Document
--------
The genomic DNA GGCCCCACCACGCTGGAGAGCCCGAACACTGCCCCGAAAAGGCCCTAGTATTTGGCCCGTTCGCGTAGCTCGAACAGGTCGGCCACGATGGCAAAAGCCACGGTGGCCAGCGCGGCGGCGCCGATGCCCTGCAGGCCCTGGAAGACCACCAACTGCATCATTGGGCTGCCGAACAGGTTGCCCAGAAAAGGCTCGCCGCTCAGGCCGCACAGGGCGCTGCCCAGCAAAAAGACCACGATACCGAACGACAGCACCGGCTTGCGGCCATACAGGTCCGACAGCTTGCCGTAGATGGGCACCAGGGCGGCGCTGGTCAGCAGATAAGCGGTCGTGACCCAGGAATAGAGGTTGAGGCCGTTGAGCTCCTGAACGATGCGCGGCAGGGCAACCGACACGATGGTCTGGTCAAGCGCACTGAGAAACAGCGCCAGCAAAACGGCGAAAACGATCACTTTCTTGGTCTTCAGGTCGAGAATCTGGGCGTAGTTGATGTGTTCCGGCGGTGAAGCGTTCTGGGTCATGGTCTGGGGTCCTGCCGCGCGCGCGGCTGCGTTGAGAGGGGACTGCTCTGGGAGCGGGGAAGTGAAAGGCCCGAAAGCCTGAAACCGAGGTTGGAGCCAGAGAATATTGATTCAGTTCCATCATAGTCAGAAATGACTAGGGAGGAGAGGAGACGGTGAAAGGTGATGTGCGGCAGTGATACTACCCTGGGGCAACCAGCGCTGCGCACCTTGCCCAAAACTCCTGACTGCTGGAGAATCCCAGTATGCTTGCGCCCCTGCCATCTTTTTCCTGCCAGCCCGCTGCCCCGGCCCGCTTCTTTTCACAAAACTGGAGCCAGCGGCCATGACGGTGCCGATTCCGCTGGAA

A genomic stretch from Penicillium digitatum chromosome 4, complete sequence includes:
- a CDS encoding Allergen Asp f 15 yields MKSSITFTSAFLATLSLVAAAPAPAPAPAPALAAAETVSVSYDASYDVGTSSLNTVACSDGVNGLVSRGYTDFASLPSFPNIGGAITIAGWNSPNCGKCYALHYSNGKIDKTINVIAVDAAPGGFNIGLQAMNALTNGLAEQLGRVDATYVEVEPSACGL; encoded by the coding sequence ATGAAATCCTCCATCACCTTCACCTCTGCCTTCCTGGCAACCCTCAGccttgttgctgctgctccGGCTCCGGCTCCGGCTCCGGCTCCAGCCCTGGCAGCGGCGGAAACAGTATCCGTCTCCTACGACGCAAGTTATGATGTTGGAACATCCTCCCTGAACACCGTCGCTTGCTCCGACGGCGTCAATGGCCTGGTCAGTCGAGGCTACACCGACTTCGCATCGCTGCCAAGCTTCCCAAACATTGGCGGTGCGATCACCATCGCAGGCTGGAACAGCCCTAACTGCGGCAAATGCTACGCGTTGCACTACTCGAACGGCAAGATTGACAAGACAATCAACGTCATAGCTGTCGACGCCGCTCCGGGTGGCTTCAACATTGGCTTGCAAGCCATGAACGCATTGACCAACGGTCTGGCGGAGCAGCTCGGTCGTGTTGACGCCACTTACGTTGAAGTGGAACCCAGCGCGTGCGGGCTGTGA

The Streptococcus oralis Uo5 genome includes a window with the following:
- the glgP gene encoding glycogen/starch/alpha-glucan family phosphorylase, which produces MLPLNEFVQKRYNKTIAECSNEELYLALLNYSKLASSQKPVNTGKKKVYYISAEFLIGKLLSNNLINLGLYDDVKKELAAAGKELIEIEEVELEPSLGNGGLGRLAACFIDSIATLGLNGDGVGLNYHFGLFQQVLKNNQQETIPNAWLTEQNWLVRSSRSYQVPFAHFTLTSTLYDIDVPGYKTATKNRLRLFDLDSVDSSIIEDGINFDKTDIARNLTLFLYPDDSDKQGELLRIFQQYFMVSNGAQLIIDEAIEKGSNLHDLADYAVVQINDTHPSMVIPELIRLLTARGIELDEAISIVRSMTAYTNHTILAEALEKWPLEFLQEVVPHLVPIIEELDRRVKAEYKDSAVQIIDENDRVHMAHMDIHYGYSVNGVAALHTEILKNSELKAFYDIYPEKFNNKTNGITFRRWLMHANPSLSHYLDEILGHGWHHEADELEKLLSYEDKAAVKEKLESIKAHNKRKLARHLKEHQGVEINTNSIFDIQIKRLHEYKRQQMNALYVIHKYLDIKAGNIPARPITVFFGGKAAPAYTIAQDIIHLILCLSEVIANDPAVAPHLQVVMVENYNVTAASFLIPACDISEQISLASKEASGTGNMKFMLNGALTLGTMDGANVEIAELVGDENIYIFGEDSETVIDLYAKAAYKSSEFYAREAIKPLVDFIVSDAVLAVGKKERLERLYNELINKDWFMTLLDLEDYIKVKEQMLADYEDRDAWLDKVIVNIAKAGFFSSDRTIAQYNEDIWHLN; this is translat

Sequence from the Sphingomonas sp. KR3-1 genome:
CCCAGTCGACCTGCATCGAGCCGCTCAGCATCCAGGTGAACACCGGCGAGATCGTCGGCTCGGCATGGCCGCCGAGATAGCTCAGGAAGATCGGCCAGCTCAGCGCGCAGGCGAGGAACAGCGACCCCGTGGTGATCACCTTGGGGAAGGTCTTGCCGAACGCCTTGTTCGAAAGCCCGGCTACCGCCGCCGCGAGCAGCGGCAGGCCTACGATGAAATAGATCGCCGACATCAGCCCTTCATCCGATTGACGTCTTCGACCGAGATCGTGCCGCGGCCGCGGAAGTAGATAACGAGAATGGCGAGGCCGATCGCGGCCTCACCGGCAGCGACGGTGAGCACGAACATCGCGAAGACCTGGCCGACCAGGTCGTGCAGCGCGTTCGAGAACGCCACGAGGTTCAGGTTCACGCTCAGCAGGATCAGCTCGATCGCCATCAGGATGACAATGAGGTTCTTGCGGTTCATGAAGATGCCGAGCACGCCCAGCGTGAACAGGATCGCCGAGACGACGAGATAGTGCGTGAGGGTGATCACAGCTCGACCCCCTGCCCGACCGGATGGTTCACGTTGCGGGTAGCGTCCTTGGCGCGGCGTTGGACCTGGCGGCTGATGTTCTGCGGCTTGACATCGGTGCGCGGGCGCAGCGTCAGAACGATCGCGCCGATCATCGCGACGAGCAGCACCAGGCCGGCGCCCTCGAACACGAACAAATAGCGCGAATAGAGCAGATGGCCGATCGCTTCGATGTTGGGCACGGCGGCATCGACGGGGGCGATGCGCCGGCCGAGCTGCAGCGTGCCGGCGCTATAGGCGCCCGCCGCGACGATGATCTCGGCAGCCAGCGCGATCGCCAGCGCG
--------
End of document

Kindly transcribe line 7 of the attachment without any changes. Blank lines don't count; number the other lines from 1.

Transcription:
CCCAGTCGACCTGCATCGAGCCGCTCAGCATCCAGGTGAACACCGGCGAGATCGTCGGCTCGGCATGGCCGCCGAGATAGCTCAGGAAGATCGGCCAGCTCAGCGCGCAGGCGAGGAACAGCGACCCCGTGGTGATCACCTTGGGGAAGGTCTTGCCGAACGCCTTGTTCGAAAGCCCGGCTACCGCCGCCGCGAGCAGCGGCAGGCCTACGATGAAATAGATCGCCGACATCAGCCCTTCATCCGATTGACGTCTTCGACCGAGATCGTGCCGCGGCCGCGGAAGTAGATAACGAGAATGGCGAGGCCGATCGCGGCCTCACCGGCAGCGACGGTGAGCACGAACATCGCGAAGACCTGGCCGACCAGGTCGTGCAGCGCGTTCGAGAACGCCACGAGGTTCAGGTTCACGCTCAGCAGGATCAGCTCGATCGCCATCAGGATGACAATGAGGTTCTTGCGGTTCATGAAGATGCCGAGCACGCCCAGCGTGAACAGGATCGCCGAGACGACGAGATAGTGCGTGAGGGTGATCACAGCTCGACCCCCTGCCCGACCGGATGGTTCACGTTGCGGGTAGCGTCCTTGGCGCGGCGTTGGACCTGGCGGCTGATGTTCTGCGGCTTGACATCGGTGCGCGGGCGCAGCGTCAGAACGATCGCGCCGATCATCGCGACGAGCAGCACCAGGCCGGCGCCCTCGAACACGAACAAATAGCGCGAATAGAGCAGATGGCCGATCGCTTCGATGTTGGGCACGGCGGCATCGACGGGGGCGATGCGCCGGCCGAGCTGCAGCGTGCCGGCGCTATAGGCGCCCGCCGCGACGATGATCTCGGCAGCCAGCGCGATCGCCAGCGCG